The Minneapolis City Council approved a $105,000 settlement with a former Somali-American firefighter cadet who said he encountered a hostile work environment that culminated in his unlawful termination.
Displaced by civil war, Somali refugees began arriving in Minnesota in the early 1990s.
In his lawsuit, Din Dol said he would have been the city’s first Somali-American firefighter had he not been terminated.
He was hired as a firefighter cadet in September 2019, and said he encountered discrimination from the start. Dol alleged Training Captain Chad Komarec scrutinized his performance more harshly than that of the other predominantly white cadets, grabbing and shoving him against a wall two months into his training.
After an internal investigation, in January 2020 the MFD substantiated Dol’s allegation that he was slammed against a wall, but said nothing about his report of racial discrimination. Komarec and Deputy Chief J.R. Klepp were later removed from the department’s training division.
Dol said after he reported the assault and discrimination, he experienced
increased hostile treatment from his fellow cadets and training captains and began getting negative weekly performance reviews.
Later that month, two days after the Star Tribune published a story about Komarec and Klepp’s reassignment, Chief Bryan Tyner — the city’s second Black fire chief — interrupted a training lecture to tell the class a cadet didn’t follow the chain of command, Dol’s lawsuit alleged. Tyner ordered the cadets to talk to captains if they had any issues, threatening to fire the next person who went outside the chain of command, Dol alleged.
That same day, Dol sent the chief a letter describing continued discrimination and retaliation, but said the chief never responded and the department didn’t investigate his allegations.
Dol passed two subsequent firefighter certification exams in February 2020, and just needed to complete a hazmat operations test before he could graduate from his training in March 2020, but MFD terminated him, saying he didn’t pass the exams.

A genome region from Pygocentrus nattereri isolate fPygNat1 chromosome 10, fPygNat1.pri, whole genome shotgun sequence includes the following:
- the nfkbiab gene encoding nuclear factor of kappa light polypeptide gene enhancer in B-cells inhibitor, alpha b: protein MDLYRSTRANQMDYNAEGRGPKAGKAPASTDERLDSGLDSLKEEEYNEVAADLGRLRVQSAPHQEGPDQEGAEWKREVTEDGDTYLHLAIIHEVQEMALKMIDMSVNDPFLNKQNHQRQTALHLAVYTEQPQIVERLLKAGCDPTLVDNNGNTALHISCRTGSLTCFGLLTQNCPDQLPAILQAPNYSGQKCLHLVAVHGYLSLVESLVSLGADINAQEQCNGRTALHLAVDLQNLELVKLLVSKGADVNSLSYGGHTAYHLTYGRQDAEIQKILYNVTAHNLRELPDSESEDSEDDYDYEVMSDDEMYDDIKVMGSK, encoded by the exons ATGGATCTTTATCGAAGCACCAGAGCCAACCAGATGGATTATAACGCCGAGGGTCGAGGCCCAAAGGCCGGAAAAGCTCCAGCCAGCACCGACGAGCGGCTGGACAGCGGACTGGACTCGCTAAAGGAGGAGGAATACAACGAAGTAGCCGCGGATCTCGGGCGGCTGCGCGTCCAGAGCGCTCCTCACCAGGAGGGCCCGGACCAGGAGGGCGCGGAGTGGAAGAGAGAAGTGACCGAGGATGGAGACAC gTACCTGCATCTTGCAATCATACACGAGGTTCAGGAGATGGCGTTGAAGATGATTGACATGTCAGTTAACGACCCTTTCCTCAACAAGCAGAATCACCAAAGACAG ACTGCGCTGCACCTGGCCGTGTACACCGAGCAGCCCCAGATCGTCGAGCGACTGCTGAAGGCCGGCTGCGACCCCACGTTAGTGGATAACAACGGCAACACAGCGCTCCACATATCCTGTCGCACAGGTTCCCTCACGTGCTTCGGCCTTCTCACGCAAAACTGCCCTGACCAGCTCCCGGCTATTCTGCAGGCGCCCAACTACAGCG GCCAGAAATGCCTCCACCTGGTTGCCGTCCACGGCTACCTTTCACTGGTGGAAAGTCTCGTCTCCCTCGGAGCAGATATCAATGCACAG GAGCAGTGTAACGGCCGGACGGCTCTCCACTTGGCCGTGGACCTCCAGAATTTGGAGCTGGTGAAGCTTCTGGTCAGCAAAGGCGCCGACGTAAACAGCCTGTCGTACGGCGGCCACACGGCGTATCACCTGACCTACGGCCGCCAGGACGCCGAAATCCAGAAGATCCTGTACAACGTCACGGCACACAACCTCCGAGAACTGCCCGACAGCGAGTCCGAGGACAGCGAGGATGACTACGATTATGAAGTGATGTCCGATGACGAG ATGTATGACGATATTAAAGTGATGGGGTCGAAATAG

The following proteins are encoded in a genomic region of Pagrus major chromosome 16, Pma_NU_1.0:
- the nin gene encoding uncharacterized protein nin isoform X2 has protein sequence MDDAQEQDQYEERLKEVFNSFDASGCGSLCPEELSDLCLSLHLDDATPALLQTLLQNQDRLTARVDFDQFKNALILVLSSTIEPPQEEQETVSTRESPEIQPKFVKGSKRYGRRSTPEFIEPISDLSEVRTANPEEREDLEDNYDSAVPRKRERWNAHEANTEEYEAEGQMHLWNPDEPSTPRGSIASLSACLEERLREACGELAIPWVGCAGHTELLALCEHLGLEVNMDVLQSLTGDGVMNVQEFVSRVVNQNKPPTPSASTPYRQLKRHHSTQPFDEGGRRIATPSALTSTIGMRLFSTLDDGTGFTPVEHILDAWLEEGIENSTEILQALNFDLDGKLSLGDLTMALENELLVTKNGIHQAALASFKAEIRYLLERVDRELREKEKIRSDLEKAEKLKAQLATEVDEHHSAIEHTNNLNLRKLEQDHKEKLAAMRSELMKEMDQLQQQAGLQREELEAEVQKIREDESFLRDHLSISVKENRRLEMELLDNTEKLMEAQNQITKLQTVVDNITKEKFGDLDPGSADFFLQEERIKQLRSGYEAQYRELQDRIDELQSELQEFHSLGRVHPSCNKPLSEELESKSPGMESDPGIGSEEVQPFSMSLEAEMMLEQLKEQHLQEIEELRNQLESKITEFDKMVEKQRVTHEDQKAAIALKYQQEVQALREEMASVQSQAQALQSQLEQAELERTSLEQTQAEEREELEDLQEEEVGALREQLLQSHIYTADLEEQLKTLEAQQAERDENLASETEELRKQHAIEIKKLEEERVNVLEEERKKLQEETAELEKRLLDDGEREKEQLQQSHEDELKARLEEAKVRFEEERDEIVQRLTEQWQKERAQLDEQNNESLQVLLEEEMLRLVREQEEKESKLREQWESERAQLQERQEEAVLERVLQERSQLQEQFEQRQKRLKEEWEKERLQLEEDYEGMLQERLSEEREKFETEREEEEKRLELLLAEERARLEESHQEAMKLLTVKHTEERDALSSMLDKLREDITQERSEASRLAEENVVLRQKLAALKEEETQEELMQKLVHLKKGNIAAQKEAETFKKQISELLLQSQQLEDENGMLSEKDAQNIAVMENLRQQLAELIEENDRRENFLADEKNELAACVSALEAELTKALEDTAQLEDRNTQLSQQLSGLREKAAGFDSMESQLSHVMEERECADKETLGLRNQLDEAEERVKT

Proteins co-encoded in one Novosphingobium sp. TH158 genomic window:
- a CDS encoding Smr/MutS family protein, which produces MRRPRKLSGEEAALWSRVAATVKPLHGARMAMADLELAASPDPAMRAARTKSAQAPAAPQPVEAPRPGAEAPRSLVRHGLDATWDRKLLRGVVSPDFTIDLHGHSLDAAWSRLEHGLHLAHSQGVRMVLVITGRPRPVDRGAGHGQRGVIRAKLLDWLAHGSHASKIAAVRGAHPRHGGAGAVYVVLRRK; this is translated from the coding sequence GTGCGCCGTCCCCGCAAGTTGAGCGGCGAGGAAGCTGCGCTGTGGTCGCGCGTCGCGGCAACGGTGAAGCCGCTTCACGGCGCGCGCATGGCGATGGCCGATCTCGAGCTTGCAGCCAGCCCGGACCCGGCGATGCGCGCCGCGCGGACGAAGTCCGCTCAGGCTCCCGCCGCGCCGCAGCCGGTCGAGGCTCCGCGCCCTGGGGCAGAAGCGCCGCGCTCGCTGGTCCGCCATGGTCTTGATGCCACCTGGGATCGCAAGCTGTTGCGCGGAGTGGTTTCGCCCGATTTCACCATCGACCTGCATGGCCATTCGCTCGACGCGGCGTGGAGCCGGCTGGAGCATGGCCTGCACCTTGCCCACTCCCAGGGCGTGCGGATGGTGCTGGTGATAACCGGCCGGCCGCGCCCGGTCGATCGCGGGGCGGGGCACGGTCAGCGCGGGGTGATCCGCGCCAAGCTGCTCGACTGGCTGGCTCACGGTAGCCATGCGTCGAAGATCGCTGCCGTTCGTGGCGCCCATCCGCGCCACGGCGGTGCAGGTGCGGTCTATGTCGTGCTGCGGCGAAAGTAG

After a closed-door meeting Thursday, the City Council voted to approve the settlement with Dol.
The Minneapolis Fire Department has a history of discrimination against people of color, employing almost none from 1930 to 1979.
In 1971 — 20 years after the last Black firefighter was hired, and then fired for wearing a blue rather than a gray shirt to a fire, according to the Star Tribune — a federal judge found the all-white department illegally discriminated against people of color, and ordered it to change hiring practices from 1979 to 2001.
As of 2016, over 70% of the department’s 415 firefighters were white, according to Dol’s lawsuit, and by 2021 the number hadn’t changed much. Dol alleged in his lawsuit that most of the department’s roughly 400 sworn firefighters are still white.
The city has not yet responded to a request for the latest numbers, and MFD has not responded to a request for comment.
Stallings lawsuit discussed
The City Council also went into a closed-door meeting Thursday to discuss a St. Paul man’s civil lawsuit against the city.
Jaleel Stallings sued the city after a Minneapolis SWAT team drovearound firingmarking rounds at citizens and protesters out past curfew five days after George Floyd’s murder by Minneapolis police. Stallings was hit in the chest while standing in a parking lot on Lake Street, and thought he’d been hit by a bullet, so he fired back with his pistol. He later said he thought he’d been hit by white supremacists the governor had warned the public about.
Stallings, a military veteran with a gun permit, later said he purposely missed the police officers in the van, and only realized they were cops when they jumped out of the van yelling “shots fired!” He dropped his pistol and dropped to the ground with his hands outstretched, but was beaten by two officers, fracturing his eye socket.
The City Council agenda indicated the council was briefed on the case, but no action was taken afterward. Stallings’ attorney declined to comment.